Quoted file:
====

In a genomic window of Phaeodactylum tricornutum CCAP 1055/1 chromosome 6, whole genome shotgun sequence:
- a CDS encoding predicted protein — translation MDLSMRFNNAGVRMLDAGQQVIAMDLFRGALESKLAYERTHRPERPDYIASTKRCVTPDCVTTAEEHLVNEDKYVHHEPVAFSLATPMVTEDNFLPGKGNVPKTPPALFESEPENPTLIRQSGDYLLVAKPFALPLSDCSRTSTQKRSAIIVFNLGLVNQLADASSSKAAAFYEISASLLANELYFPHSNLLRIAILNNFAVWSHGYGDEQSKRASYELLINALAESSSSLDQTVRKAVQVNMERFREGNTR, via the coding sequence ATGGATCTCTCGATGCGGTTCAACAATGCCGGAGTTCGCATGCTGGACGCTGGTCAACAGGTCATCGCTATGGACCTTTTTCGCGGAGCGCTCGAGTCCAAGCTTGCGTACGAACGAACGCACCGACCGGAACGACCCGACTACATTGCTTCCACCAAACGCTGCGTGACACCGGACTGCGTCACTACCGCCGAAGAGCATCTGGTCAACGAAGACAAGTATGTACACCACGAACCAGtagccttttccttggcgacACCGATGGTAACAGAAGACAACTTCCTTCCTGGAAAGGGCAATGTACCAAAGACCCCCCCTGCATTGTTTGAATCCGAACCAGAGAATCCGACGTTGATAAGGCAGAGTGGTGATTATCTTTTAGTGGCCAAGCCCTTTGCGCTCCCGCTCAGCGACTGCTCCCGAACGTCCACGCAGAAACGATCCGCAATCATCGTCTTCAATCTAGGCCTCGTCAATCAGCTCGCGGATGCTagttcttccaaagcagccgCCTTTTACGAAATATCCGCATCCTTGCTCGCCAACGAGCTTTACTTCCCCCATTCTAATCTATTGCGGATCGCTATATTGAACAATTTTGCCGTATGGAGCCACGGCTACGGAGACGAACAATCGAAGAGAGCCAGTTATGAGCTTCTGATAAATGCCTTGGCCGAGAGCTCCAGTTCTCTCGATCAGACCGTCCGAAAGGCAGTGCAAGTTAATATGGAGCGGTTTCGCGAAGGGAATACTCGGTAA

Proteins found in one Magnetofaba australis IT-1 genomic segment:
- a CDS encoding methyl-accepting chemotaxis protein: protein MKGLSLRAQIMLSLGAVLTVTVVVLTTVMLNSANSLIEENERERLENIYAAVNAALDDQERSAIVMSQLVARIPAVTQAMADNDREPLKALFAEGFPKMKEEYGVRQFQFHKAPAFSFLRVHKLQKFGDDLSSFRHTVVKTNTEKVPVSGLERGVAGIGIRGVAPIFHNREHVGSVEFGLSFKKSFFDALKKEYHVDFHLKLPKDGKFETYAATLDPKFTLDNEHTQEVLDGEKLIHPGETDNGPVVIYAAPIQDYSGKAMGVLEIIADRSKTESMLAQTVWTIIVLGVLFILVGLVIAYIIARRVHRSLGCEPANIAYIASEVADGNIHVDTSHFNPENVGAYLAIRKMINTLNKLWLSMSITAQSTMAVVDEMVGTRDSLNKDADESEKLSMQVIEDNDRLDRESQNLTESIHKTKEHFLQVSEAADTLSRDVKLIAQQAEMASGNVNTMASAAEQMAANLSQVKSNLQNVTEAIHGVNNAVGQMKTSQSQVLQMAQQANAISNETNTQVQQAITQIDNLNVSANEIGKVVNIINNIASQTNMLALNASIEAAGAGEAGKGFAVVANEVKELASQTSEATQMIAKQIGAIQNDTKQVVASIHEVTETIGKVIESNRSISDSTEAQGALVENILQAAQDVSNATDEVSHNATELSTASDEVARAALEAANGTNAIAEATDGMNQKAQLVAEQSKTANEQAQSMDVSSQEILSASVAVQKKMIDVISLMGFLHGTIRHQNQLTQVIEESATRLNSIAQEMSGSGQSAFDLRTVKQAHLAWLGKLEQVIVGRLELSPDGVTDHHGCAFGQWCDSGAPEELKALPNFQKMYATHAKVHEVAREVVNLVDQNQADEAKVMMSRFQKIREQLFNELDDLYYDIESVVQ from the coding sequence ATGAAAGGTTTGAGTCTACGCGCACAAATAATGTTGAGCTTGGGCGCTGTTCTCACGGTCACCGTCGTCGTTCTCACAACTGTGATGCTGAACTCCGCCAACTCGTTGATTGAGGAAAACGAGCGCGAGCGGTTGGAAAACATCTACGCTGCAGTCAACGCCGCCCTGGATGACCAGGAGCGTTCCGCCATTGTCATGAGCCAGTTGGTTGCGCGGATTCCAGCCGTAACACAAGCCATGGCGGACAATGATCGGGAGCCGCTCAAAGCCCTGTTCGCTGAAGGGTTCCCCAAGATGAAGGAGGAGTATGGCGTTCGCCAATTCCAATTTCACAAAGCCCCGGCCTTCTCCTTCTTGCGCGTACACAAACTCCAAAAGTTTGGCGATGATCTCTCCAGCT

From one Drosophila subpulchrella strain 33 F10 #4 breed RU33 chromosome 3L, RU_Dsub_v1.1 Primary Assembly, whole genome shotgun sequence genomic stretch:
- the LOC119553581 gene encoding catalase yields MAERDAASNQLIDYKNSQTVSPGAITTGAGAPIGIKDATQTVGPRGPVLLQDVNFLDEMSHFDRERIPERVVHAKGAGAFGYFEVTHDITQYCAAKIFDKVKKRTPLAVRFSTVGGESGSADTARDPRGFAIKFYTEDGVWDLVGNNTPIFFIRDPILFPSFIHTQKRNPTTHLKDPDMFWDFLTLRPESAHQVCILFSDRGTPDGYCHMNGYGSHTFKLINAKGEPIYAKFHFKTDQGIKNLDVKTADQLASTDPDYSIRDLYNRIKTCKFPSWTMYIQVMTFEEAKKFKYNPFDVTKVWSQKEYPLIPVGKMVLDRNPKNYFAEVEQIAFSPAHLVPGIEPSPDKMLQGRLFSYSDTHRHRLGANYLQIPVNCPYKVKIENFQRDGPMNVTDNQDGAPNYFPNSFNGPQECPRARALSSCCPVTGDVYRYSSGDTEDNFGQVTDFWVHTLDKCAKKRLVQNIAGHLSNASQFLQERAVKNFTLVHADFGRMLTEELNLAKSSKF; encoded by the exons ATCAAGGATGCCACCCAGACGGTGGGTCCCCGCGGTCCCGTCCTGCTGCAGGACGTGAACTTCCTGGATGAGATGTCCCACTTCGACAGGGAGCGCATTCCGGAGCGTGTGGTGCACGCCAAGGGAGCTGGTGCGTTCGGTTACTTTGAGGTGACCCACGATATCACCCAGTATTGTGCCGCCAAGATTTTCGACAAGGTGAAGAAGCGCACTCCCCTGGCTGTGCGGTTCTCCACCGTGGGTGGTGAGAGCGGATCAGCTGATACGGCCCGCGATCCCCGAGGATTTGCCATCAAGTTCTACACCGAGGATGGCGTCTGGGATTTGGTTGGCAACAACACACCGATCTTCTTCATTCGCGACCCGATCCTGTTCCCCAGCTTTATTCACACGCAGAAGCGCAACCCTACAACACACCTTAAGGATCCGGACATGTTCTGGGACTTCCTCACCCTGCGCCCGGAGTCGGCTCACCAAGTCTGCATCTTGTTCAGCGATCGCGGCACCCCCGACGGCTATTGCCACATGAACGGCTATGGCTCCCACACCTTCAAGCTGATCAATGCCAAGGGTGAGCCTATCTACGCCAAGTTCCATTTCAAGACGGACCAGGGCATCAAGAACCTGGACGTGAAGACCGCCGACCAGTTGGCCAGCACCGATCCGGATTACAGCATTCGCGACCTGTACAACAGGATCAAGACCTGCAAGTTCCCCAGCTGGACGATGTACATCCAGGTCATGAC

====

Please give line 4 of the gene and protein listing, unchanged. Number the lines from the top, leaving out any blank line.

- a CDS encoding methyl-accepting chemotaxis protein: protein MKGLSLRAQIMLSLGAVLTVTVVVLTTVMLNSANSLIEENERERLENIYAAVNAALDDQERSAIVMSQLVARIPAVTQAMADNDREPLKALFAEGFPKMKEEYGVRQFQFHKAPAFSFLRVHKLQKFGDDLSSFRHTVVKTNTEKVPVSGLERGVAGIGIRGVAPIFHNREHVGSVEFGLSFKKSFFDALKKEYHVDFHLKLPKDGKFETYAATLDPKFTLDNEHTQEVLDGEKLIHPGETDNGPVVIYAAPIQDYSGKAMGVLEIIADRSKTESMLAQTVWTIIVLGVLFILVGLVIAYIIARRVHRSLGCEPANIAYIASEVADGNIHVDTSHFNPENVGAYLAIRKMINTLNKLWLSMSITAQSTMAVVDEMVGTRDSLNKDADESEKLSMQVIEDNDRLDRESQNLTESIHKTKEHFLQVSEAADTLSRDVKLIAQQAEMASGNVNTMASAAEQMAANLSQVKSNLQNVTEAIHGVNNAVGQMKTSQSQVLQMAQQANAISNETNTQVQQAITQIDNLNVSANEIGKVVNIINNIASQTNMLALNASIEAAGAGEAGKGFAVVANEVKELASQTSEATQMIAKQIGAIQNDTKQVVASIHEVTETIGKVIESNRSISDSTEAQGALVENILQAAQDVSNATDEVSHNATELSTASDEVARAALEAANGTNAIAEATDGMNQKAQLVAEQSKTANEQAQSMDVSSQEILSASVAVQKKMIDVISLMGFLHGTIRHQNQLTQVIEESATRLNSIAQEMSGSGQSAFDLRTVKQAHLAWLGKLEQVIVGRLELSPDGVTDHHGCAFGQWCDSGAPEELKALPNFQKMYATHAKVHEVAREVVNLVDQNQADEAKVMMSRFQKIREQLFNELDDLYYDIESVVQ from the coding sequence ATGAAAGGTTTGAGTCTACGCGCACAAATAATGTTGAGCTTGGGCGCTGTTCTCACGGTCACCGTCGTCGTTCTCACAACTGTGATGCTGAACTCCGCCAACTCGTTGATTGAGGAAAACGAGCGCGAGCGGTTGGAAAACATCTACGCTGCAGTCAACGCCGCCCTGGATGACCAGGAGCGTTCCGCCATTGTCATGAGCCAGTTGGTTGCGCGGATTCCAGCCGTAACACAAGCCATGGCGGACAATGATCGGGAGCCGCTCAAAGCCCTGTTCGCTGAAGGGTTCCCCAAGATGAAGGAGGAGTATGGCGTTCGCCAATTCCAATTTCACAAAGCCCCGGCCTTCTCCTTCTTGCGCGTACACAAACTCCAAAAGTTTGGCGATGATCTCTCCAGCT